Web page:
This substack article came to me by way of a commenter asking if I was interested in it. Of course, I am. It is a part of healthcare and covers a topic I believe is important to all of us. Stopping the transmission of Covid.
On Monday, a Florida judge voided the U.S. mandate for public transit, which includes planes, trains, and buses. Several airlines immediately announced they dropped the mask requirement. In true pandemic fashion, an intense debate about masks ensued.
In a peer review by the American Bar Association pre-appointment, the rating for the deciding judge was “unqualified” to be a district judge. The ABA took issue with the short time she practiced law and her lack of meaningful trial experience.
Ok, so now we have a court making a decision impacting the health of US citizenry. “The CDC is “still” recommending wearing a mask on public transit.” The mask requirement for travelers was the target of intense lobbying by airlines seeking to kill it. Carriers arguing the use of effective air filters on modern planes makes transmission of the virus during a flight unlikely. But is this true?
Airline Story and Filtration
Airline CEOs are claiming the removal of “99.97 of airborne pathogens by filters.” Therefore, masking is serving no purpose.” The first claim may be true, the second claim is not true. Why?
Here is where I turn to an expert the same as I might ask Joel Eissenberg a question on Covid vaccines. Epidemiologist Katelyn Jetelina has much to say on the topic.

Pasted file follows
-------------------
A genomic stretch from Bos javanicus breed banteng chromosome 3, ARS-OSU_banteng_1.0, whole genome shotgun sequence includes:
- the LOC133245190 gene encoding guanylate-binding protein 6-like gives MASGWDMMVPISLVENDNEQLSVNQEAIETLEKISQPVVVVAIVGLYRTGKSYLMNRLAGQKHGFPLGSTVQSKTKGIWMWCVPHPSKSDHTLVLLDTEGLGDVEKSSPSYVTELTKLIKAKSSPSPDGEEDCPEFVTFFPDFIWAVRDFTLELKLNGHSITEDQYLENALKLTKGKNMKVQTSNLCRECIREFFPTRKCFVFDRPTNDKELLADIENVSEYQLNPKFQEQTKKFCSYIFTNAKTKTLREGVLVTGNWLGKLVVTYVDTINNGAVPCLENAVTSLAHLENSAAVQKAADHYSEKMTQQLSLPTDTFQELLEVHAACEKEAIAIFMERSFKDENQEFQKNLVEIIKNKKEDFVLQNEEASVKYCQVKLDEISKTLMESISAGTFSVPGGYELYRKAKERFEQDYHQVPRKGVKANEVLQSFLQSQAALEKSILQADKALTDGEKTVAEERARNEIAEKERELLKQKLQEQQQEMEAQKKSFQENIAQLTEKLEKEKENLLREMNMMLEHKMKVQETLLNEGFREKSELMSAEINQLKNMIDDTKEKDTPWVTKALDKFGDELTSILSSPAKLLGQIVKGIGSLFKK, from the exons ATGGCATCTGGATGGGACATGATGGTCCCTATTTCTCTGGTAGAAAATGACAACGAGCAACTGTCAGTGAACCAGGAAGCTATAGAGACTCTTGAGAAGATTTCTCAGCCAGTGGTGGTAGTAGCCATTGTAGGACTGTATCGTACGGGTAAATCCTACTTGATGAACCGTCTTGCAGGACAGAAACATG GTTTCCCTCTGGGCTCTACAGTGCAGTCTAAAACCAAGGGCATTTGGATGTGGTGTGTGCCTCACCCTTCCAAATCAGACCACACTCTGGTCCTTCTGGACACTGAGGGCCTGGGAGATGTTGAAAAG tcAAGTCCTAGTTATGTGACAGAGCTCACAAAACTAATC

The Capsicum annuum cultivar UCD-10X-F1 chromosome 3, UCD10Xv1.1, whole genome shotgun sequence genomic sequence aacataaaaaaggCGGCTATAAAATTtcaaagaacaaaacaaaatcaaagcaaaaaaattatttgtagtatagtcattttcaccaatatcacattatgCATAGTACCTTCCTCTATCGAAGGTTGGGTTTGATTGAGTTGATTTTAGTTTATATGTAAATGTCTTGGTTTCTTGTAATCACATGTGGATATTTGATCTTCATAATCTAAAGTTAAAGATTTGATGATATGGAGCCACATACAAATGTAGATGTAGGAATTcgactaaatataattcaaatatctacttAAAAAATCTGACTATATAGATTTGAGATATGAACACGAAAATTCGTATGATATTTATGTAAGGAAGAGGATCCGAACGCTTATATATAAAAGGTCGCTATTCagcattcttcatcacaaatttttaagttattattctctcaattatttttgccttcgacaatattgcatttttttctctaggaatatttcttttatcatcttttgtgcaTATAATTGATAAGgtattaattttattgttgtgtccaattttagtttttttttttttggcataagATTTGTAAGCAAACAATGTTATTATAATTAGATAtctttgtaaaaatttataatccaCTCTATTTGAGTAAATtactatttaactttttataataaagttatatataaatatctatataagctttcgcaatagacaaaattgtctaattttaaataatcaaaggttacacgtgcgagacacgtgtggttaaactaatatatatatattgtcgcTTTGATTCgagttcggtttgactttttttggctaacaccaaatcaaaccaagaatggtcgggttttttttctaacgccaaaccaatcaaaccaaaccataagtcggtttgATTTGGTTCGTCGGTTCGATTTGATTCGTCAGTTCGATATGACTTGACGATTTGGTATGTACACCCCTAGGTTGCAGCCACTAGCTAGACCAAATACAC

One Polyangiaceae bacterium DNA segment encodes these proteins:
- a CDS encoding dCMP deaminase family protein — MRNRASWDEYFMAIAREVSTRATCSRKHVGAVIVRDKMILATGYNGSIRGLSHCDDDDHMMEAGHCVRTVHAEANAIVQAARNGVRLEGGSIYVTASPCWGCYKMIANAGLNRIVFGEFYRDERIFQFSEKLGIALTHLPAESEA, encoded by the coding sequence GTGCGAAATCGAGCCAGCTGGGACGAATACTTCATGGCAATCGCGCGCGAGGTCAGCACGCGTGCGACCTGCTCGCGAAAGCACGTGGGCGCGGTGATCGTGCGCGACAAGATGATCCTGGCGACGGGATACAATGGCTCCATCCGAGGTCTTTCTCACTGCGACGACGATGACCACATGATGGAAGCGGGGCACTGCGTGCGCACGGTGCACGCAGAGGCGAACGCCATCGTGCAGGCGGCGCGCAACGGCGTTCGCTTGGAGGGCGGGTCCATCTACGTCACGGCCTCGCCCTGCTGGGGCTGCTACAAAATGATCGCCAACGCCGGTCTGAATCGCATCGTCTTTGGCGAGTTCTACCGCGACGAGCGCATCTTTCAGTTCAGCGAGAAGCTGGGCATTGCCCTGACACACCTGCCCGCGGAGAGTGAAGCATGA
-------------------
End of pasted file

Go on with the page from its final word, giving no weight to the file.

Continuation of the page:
Airplanes have fantastic systems with an estimated 10-20 air changes per hour while a hospital has 6 air changes per hour. A DOD report found plane ventilation and filtration systems were reducing the risk of airborne SARS-CoV-2 exposure by 99%. Due to air changes per hour, transmission occurs less frequently even with numerous people in close quarters taking in shared air. After reviewing 18 peer-reviewed studies (public health reports) of flights that were published between January 24, 2020 to September 21, 2020, it was concluded the “transmission of SARS-CoV-2 can still occur in aircrafts. However, it is a relatively rare event.”
Like any mitigation layer, ventilation/filtration isn’t perfect in stopping transmission. For example, you need to get to the airplane to be safer. Airport spaces such as crowded boarding areas, do not have great ventilation. Also, the filtrations systems on planes are not turned on during the boarding process.
SARS-CoV-2 is spread through aerosols and droplets. Filtration is great for floating aerosols, which can suspend in the air for hours. If the air is not filtering first, a passenger risks inhaling the SARS-CoV-2 aerosols in the air before filtering. Filtration is also not effective for larger droplets
Proximity to the index case (i.e., person originally infected before boarding) matters
An extensive study traced 217 passengers and crew from a 10-hour flight from London → Vietnam in March 2020. Masks were not mandatory nor widely used. The index (infected) case was in business class and symptomatic with fever and cough. Sixteen cases were acquired in-flight (i.e., secondary cases). Twelve were in business class, equating to a 75% attack rate in business class. Two cases were in economy class and another case was a staff member.
Assessing another flight study from Israel → Germany in March 2020 with no masks. Secondary cases were two rows away from the index case.